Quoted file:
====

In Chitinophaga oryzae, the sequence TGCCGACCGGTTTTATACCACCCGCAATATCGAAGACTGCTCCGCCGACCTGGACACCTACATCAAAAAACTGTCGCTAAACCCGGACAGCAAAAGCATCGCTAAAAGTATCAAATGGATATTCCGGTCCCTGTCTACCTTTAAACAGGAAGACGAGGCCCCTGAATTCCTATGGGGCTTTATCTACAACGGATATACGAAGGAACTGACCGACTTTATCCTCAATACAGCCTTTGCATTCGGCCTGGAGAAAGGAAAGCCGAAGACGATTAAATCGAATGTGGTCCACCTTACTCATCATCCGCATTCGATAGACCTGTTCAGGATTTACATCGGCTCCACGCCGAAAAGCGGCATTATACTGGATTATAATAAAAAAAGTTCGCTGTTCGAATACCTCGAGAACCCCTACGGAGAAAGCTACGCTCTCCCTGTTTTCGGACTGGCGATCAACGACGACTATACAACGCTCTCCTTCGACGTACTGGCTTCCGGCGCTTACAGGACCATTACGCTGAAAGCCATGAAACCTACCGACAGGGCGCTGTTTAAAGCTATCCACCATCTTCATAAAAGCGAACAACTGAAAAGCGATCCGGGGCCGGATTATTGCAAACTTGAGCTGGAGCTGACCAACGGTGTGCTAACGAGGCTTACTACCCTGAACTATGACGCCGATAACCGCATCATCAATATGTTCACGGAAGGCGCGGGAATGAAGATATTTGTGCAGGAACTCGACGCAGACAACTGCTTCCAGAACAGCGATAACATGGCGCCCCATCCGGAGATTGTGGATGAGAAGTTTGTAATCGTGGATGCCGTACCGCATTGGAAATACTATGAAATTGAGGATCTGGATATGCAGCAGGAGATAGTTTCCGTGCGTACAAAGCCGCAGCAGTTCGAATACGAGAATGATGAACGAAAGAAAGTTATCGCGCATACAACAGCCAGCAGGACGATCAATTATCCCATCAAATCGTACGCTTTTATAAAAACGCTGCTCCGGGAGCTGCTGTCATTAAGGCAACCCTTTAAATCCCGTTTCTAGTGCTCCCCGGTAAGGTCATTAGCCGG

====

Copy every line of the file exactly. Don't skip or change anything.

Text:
In Chitinophaga oryzae, the sequence TGCCGACCGGTTTTATACCACCCGCAATATCGAAGACTGCTCCGCCGACCTGGACACCTACATCAAAAAACTGTCGCTAAACCCGGACAGCAAAAGCATCGCTAAAAGTATCAAATGGATATTCCGGTCCCTGTCTACCTTTAAACAGGAAGACGAGGCCCCTGAATTCCTATGGGGCTTTATCTACAACGGATATACGAAGGAACTGACCGACTTTATCCTCAATACAGCCTTTGCATTCGGCCTGGAGAAAGGAAAGCCGAAGACGATTAAATCGAATGTGGTCCACCTTACTCATCATCCGCATTCGATAGACCTGTTCAGGATTTACATCGGCTCCACGCCGAAAAGCGGCATTATACTGGATTATAATAAAAAAAGTTCGCTGTTCGAATACCTCGAGAACCCCTACGGAGAAAGCTACGCTCTCCCTGTTTTCGGACTGGCGATCAACGACGACTATACAACGCTCTCCTTCGACGTACTGGCTTCCGGCGCTTACAGGACCATTACGCTGAAAGCCATGAAACCTACCGACAGGGCGCTGTTTAAAGCTATCCACCATCTTCATAAAAGCGAACAACTGAAAAGCGATCCGGGGCCGGATTATTGCAAACTTGAGCTGGAGCTGACCAACGGTGTGCTAACGAGGCTTACTACCCTGAACTATGACGCCGATAACCGCATCATCAATATGTTCACGGAAGGCGCGGGAATGAAGATATTTGTGCAGGAACTCGACGCAGACAACTGCTTCCAGAACAGCGATAACATGGCGCCCCATCCGGAGATTGTGGATGAGAAGTTTGTAATCGTGGATGCCGTACCGCATTGGAAATACTATGAAATTGAGGATCTGGATATGCAGCAGGAGATAGTTTCCGTGCGTACAAAGCCGCAGCAGTTCGAATACGAGAATGATGAACGAAAGAAAGTTATCGCGCATACAACAGCCAGCAGGACGATCAATTATCCCATCAAATCGTACGCTTTTATAAAAACGCTGCTCCGGGAGCTGCTGTCATTAAGGCAACCCTTTAAATCCCGTTTCTAGTGCTCCCCGGTAAGGTCATTAGCCGG